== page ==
Egg’n’Grog

Eggnog-1112

Holiday Eggnog (Spirited)

1 dozen eggs

1 pound powdered sugar

1/2 teaspoon salt

1/4 cup vanilla

8 cups evaporated milk

3 cups water

1 quart spiced rum (optional)

Nutmeg, to garnish

Beat eggs until light in color, gradually add sugar, salt and vanilla. Then add milk and water. Stir in rum (brandy, bourbon or rye may also be used). Cover the nog and ripen for 24 hours in the refrigerator. Stir again and garnish with whipped cream, a cinnamon stick and sprinkle with nutmeg.

Bacon Wrapped Feta & Almond Date Appetizers

Ingredients

16 large dates
2 oz. Mild Feta Cheese
32 PLANTERS FLAVOR GROVE Skinless Almonds Sea Salt & Olive Oil
8 slices bacon, cut in half
Directions

  1. Cut slit in long side of each date, being careful to not cut completely through date. Remove and discard pits. Cut cheese into 16 (1×1/4-inch) sticks. Stuff each date with cheese and 2 nuts.
  2. Wrap 1 bacon piece around each date, completely enclosing cheese. Place on rack of broiler pan.
  3. Bake 14 to 15 min. or until bacon is crisp, turning after 8 min. Cool 5 min; transfer to plate. Serve warm or at room temperature.

Creamy Mushroom Tartlet Appetizers

1 Tbsp.
butter
1 pkg.
(8 oz.) fresh mushrooms, finely chopped
1/2 cup
(1/2 of 8-oz. tub) PHILADELPHIA Chive & Onion Cream Cheese Spread
1/4 cup
 Grated Parmesan Cheese
1 can
(8 oz.) refrigerated crescent dinner rolls
2 tsp.
finely chopped fresh parsley

Directions

  1. Heat oven to 350°F.
  2. Melt butter in large nonstick skillet on medium heat. Add mushrooms; cook 5 min. or until tender, stirring frequently. Add cream cheese spread and Parmesan; cook and stir 1 min. or until cream cheese is melted. Remove from heat; set aside.
  3. Unroll dough into 2 long rectangles; firmly press perforations and seams together to seal. Cut each rectangle into 12 squares. Place 1 square in each of 24 mini muffin cups with corners of squares extending over rims of cups. Firmly press dough onto bottom and up side of each cup. Spoon about 1-1/2 tsp. mushroom mixture into each cup.
  4. Bake 10 to 12 min. or until golden brown. Sprinkle with parsley. Cool in pan 5 min. before serving.

Tamari~and~Maple~Roasted Almonds Crunchy, Sweet Smoky GOODNESS!

  • Yield Makes 2 cups
    Serves 6
Ingredients

  • 10 ounces whole shelled almonds
  • 1/4 cup reduced-sodium tamari
  • 3 tablespoons pure maple syrup
  • Nonstick cooking spray

Directions

  1. Preheat oven to 350 degrees. Spread almonds in a single layer on a rimmed baking sheet, and bake until lightly toasted and fragrant, 7 to 8 minutes.
  2. In a medium bowl, combine tamari and maple syrup. Add almonds, and toss until thoroughly coated. Lightly cover the baking sheet with cooking spray, and spread almonds evenly on sheet.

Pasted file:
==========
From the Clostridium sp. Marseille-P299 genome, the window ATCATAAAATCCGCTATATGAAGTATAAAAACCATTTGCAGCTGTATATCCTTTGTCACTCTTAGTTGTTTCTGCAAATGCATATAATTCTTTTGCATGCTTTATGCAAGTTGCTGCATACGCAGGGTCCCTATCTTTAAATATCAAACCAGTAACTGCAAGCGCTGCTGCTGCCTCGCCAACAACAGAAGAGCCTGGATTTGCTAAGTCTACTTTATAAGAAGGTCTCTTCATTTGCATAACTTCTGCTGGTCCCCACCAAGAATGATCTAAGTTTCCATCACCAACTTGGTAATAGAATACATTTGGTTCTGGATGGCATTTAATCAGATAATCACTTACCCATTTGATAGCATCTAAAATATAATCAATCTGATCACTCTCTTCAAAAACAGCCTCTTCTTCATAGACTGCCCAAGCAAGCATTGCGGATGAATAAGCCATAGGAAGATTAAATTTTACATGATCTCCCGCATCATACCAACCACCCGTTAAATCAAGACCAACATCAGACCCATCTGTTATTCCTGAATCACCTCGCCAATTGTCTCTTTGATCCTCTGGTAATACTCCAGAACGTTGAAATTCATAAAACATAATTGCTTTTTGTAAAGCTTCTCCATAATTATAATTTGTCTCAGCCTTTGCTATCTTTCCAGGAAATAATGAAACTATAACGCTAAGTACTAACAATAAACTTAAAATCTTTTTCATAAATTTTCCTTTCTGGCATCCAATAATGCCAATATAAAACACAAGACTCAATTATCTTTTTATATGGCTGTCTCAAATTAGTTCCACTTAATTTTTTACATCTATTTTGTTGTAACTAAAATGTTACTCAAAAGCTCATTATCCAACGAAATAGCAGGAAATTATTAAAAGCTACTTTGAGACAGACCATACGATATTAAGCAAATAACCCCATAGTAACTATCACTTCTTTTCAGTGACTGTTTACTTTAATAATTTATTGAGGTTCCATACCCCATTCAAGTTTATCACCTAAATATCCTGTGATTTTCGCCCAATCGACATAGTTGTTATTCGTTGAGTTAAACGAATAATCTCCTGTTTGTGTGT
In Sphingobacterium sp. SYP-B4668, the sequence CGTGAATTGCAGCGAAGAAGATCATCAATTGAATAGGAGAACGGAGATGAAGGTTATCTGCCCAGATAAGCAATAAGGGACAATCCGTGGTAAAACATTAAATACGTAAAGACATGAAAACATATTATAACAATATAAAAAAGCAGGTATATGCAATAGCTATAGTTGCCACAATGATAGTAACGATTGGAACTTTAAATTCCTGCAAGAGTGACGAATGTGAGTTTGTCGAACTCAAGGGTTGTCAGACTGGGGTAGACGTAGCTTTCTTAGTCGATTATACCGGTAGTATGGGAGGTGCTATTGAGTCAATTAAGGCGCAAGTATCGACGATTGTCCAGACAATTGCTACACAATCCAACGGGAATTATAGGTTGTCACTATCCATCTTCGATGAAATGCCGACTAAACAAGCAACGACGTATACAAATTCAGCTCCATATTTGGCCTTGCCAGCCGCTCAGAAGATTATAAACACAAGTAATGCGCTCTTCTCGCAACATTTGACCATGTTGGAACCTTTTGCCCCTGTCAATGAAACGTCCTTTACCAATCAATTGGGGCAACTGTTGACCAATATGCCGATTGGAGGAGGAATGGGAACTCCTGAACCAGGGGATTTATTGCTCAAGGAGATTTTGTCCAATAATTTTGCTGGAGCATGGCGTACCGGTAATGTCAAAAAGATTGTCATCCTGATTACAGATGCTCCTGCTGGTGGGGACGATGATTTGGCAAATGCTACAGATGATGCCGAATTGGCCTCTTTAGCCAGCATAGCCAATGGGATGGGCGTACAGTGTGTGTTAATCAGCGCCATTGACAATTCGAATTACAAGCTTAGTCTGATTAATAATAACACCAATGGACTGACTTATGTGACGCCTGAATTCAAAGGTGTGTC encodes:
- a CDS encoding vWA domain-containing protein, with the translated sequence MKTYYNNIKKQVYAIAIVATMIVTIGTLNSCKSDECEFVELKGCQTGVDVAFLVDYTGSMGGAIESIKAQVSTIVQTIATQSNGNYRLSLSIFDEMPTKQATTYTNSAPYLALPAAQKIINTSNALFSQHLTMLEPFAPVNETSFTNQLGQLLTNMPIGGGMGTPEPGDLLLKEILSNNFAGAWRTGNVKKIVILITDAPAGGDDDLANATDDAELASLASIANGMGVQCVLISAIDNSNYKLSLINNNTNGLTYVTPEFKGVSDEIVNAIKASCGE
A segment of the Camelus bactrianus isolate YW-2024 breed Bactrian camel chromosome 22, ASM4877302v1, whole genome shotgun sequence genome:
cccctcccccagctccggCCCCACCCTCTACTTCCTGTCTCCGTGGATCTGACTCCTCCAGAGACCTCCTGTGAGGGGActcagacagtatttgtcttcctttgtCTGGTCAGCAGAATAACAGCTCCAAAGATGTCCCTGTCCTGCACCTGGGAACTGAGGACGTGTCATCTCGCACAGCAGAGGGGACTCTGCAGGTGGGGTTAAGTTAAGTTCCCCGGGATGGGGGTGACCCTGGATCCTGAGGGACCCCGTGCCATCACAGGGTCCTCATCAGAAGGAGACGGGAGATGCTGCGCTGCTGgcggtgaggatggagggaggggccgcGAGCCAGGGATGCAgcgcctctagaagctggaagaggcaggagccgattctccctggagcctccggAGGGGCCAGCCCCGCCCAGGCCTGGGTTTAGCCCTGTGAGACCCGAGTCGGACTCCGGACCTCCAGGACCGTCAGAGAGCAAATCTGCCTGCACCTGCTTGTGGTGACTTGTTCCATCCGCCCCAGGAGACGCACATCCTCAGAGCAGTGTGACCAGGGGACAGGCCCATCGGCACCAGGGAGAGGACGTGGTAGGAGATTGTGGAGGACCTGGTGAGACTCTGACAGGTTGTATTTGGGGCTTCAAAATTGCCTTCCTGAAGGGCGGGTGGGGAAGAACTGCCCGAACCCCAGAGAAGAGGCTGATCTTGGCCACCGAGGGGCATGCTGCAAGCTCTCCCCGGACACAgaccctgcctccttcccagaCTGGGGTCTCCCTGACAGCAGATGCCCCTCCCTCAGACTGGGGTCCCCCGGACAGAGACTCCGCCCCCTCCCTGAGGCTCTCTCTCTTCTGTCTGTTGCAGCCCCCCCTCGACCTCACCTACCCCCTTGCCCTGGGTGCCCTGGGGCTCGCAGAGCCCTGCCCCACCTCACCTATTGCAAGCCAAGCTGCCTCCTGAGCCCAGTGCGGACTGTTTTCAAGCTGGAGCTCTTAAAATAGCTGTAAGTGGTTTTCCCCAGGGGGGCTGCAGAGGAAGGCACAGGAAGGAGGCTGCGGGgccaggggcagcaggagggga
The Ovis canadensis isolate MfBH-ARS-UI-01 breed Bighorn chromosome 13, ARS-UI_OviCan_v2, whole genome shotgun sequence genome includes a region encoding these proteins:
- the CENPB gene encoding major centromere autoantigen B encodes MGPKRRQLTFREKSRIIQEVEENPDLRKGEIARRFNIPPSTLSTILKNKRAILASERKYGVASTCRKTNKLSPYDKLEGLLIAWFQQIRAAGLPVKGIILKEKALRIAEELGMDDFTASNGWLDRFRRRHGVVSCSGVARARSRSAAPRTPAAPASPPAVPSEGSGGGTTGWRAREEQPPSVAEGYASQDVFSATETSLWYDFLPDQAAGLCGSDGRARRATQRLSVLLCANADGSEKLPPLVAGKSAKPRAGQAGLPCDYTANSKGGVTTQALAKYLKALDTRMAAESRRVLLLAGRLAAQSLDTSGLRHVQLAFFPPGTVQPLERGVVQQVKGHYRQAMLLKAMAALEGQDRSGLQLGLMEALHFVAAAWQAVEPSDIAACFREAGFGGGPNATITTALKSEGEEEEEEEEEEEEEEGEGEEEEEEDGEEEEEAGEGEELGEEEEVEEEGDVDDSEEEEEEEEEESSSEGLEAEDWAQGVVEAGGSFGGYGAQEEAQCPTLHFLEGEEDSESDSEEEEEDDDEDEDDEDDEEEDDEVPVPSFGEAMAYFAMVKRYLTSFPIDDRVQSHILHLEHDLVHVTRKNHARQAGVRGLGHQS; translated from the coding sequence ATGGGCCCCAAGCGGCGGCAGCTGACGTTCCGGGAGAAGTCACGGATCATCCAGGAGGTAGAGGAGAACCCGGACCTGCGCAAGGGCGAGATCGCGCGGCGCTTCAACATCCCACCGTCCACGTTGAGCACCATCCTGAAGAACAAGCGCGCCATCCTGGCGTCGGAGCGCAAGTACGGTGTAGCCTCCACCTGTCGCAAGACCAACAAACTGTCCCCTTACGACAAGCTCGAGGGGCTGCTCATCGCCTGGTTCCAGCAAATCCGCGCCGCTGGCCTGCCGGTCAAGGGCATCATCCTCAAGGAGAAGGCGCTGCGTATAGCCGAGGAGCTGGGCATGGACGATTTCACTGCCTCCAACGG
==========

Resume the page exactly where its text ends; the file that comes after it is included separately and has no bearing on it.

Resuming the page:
3. Roast in oven until deep brown, stirring once, 15 to 17 minutes. Immediately transfer to a clean baking sheet, and spread out almonds, separating so nuts don’t touch. Let cool before serving.

10 Thanksgiving Foods Dangerous to Dogs

From: http://waginthebox.com

Here are 10 foods you should not give your dog on Thanksgiving, or any other day for that matter.

1. Bones: It seems counter-intuitive, we know, but bones are bad for dogs. Carmela Stamper, D.V.M., a veterinarian in the Center for Veterinary Medicine at the FDA, said, “Bones are unsafe, no matter what their size. Giving your dog a bone may make your pet a candidate for a trip to your veterinarian’s office later, possible emergency surgery or even death. Make sure you throw out bones from your own meals in a way that your dog can’t get to them.”

2. Raw or undercooked turkey: One reason: salmonella bacteria. You can get sick from handling raw food, and even though you may believe your dog’s stomach is iron-clad – it’s not.

3. Turkey skin: Seems harmless enough, right? It’s just the skin. But, as blogs.dogtime.com puts it, “High-fat foods, such as turkey skin and gravy, can be hazardous to your dog. Since the skin is hard to digest, it can lead to pancreatitis (symptoms are vomiting, extreme depression, reluctance to move and abdominal pain).”

The skin isn’t good for you either, so it’s best to throw it away and make more room for the mashed potatoes and gravy.

4. Dough and cake batter: It may sound like an urban legend, but the combination of raw dough and your dog’s body heat can actually cause the dough to rise inside his stomach. Bestbullysticks.com says this can result in vomiting, severe abdominal pain and bloating. Not to mention that the batter used in cakes and pies has raw eggs, which could contain salmonella bacteria. If you’re making a cake or pie, make sure your dog is not in the kitchen and, clean up any scraps or droppings that hit the floor right away.